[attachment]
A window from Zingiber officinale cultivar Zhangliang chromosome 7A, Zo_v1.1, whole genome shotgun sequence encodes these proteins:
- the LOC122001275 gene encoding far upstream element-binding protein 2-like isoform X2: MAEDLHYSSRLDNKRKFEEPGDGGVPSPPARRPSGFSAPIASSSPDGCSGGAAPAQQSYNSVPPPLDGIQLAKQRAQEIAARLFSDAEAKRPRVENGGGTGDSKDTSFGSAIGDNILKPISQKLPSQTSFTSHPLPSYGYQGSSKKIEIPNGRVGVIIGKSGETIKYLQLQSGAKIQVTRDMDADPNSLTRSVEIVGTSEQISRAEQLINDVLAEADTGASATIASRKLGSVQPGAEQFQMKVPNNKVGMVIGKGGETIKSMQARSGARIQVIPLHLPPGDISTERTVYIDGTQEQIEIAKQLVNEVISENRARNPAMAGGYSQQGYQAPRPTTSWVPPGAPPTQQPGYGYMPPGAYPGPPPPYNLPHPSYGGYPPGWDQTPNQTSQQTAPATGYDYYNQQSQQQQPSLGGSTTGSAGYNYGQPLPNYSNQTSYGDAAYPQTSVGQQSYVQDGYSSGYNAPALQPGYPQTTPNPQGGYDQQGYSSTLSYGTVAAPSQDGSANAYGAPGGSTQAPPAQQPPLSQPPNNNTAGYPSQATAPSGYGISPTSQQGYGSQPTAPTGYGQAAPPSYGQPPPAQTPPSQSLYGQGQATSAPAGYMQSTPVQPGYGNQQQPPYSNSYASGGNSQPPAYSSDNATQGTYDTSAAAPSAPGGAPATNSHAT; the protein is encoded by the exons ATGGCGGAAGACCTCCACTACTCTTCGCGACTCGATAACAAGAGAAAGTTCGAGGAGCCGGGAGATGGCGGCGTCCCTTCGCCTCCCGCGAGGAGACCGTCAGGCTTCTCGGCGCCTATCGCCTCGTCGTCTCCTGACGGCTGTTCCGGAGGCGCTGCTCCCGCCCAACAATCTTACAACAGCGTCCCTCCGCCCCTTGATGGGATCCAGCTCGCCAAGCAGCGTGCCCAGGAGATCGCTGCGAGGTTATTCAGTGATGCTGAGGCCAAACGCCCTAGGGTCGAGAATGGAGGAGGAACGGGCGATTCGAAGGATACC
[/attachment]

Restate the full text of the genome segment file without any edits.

A window from Zingiber officinale cultivar Zhangliang chromosome 7A, Zo_v1.1, whole genome shotgun sequence encodes these proteins:
- the LOC122001275 gene encoding far upstream element-binding protein 2-like isoform X2: MAEDLHYSSRLDNKRKFEEPGDGGVPSPPARRPSGFSAPIASSSPDGCSGGAAPAQQSYNSVPPPLDGIQLAKQRAQEIAARLFSDAEAKRPRVENGGGTGDSKDTSFGSAIGDNILKPISQKLPSQTSFTSHPLPSYGYQGSSKKIEIPNGRVGVIIGKSGETIKYLQLQSGAKIQVTRDMDADPNSLTRSVEIVGTSEQISRAEQLINDVLAEADTGASATIASRKLGSVQPGAEQFQMKVPNNKVGMVIGKGGETIKSMQARSGARIQVIPLHLPPGDISTERTVYIDGTQEQIEIAKQLVNEVISENRARNPAMAGGYSQQGYQAPRPTTSWVPPGAPPTQQPGYGYMPPGAYPGPPPPYNLPHPSYGGYPPGWDQTPNQTSQQTAPATGYDYYNQQSQQQQPSLGGSTTGSAGYNYGQPLPNYSNQTSYGDAAYPQTSVGQQSYVQDGYSSGYNAPALQPGYPQTTPNPQGGYDQQGYSSTLSYGTVAAPSQDGSANAYGAPGGSTQAPPAQQPPLSQPPNNNTAGYPSQATAPSGYGISPTSQQGYGSQPTAPTGYGQAAPPSYGQPPPAQTPPSQSLYGQGQATSAPAGYMQSTPVQPGYGNQQQPPYSNSYASGGNSQPPAYSSDNATQGTYDTSAAAPSAPGGAPATNSHAT; the protein is encoded by the exons ATGGCGGAAGACCTCCACTACTCTTCGCGACTCGATAACAAGAGAAAGTTCGAGGAGCCGGGAGATGGCGGCGTCCCTTCGCCTCCCGCGAGGAGACCGTCAGGCTTCTCGGCGCCTATCGCCTCGTCGTCTCCTGACGGCTGTTCCGGAGGCGCTGCTCCCGCCCAACAATCTTACAACAGCGTCCCTCCGCCCCTTGATGGGATCCAGCTCGCCAAGCAGCGTGCCCAGGAGATCGCTGCGAGGTTATTCAGTGATGCTGAGGCCAAACGCCCTAGGGTCGAGAATGGAGGAGGAACGGGCGATTCGAAGGATACC